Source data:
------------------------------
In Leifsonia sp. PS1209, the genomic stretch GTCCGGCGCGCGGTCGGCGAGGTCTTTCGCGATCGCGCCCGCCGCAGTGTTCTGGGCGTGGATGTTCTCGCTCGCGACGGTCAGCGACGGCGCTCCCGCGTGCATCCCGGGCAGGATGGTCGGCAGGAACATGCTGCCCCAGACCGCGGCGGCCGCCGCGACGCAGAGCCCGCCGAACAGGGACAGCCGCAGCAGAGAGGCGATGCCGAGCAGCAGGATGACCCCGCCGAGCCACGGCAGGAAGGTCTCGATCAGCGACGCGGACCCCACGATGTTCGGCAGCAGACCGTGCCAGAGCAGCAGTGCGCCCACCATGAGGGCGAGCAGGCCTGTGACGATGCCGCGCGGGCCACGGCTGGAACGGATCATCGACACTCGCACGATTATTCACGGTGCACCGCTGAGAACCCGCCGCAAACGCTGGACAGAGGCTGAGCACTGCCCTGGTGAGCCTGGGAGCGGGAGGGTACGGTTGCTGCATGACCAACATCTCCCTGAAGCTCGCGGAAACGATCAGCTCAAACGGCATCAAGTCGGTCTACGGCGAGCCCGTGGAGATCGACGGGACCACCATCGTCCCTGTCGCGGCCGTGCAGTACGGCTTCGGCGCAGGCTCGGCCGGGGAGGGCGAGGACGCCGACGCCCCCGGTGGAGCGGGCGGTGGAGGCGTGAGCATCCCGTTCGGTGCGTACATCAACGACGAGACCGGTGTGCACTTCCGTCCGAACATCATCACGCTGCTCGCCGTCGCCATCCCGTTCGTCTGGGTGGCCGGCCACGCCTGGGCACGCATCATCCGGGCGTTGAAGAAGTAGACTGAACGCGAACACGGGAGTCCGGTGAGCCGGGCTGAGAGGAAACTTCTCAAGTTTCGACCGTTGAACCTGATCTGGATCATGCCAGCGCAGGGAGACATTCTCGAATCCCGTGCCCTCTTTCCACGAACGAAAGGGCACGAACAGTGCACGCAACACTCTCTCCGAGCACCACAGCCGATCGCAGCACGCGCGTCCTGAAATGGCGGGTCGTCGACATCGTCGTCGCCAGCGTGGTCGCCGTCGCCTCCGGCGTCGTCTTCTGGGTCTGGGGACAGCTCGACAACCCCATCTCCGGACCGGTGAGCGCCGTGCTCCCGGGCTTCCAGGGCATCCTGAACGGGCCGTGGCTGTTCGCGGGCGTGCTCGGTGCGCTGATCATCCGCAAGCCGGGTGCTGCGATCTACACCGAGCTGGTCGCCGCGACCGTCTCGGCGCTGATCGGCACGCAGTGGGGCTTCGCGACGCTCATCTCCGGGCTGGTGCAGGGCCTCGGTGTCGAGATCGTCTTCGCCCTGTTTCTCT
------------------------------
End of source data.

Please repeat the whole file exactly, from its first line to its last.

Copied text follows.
In Leifsonia sp. PS1209, the genomic stretch GTCCGGCGCGCGGTCGGCGAGGTCTTTCGCGATCGCGCCCGCCGCAGTGTTCTGGGCGTGGATGTTCTCGCTCGCGACGGTCAGCGACGGCGCTCCCGCGTGCATCCCGGGCAGGATGGTCGGCAGGAACATGCTGCCCCAGACCGCGGCGGCCGCCGCGACGCAGAGCCCGCCGAACAGGGACAGCCGCAGCAGAGAGGCGATGCCGAGCAGCAGGATGACCCCGCCGAGCCACGGCAGGAAGGTCTCGATCAGCGACGCGGACCCCACGATGTTCGGCAGCAGACCGTGCCAGAGCAGCAGTGCGCCCACCATGAGGGCGAGCAGGCCTGTGACGATGCCGCGCGGGCCACGGCTGGAACGGATCATCGACACTCGCACGATTATTCACGGTGCACCGCTGAGAACCCGCCGCAAACGCTGGACAGAGGCTGAGCACTGCCCTGGTGAGCCTGGGAGCGGGAGGGTACGGTTGCTGCATGACCAACATCTCCCTGAAGCTCGCGGAAACGATCAGCTCAAACGGCATCAAGTCGGTCTACGGCGAGCCCGTGGAGATCGACGGGACCACCATCGTCCCTGTCGCGGCCGTGCAGTACGGCTTCGGCGCAGGCTCGGCCGGGGAGGGCGAGGACGCCGACGCCCCCGGTGGAGCGGGCGGTGGAGGCGTGAGCATCCCGTTCGGTGCGTACATCAACGACGAGACCGGTGTGCACTTCCGTCCGAACATCATCACGCTGCTCGCCGTCGCCATCCCGTTCGTCTGGGTGGCCGGCCACGCCTGGGCACGCATCATCCGGGCGTTGAAGAAGTAGACTGAACGCGAACACGGGAGTCCGGTGAGCCGGGCTGAGAGGAAACTTCTCAAGTTTCGACCGTTGAACCTGATCTGGATCATGCCAGCGCAGGGAGACATTCTCGAATCCCGTGCCCTCTTTCCACGAACGAAAGGGCACGAACAGTGCACGCAACACTCTCTCCGAGCACCACAGCCGATCGCAGCACGCGCGTCCTGAAATGGCGGGTCGTCGACATCGTCGTCGCCAGCGTGGTCGCCGTCGCCTCCGGCGTCGTCTTCTGGGTCTGGGGACAGCTCGACAACCCCATCTCCGGACCGGTGAGCGCCGTGCTCCCGGGCTTCCAGGGCATCCTGAACGGGCCGTGGCTGTTCGCGGGCGTGCTCGGTGCGCTGATCATCCGCAAGCCGGGTGCTGCGATCTACACCGAGCTGGTCGCCGCGACCGTCTCGGCGCTGATCGGCACGCAGTGGGGCTTCGCGACGCTCATCTCCGGGCTGGTGCAGGGCCTCGGTGTCGAGATCGTCTTCGCCCTGTTTCTCT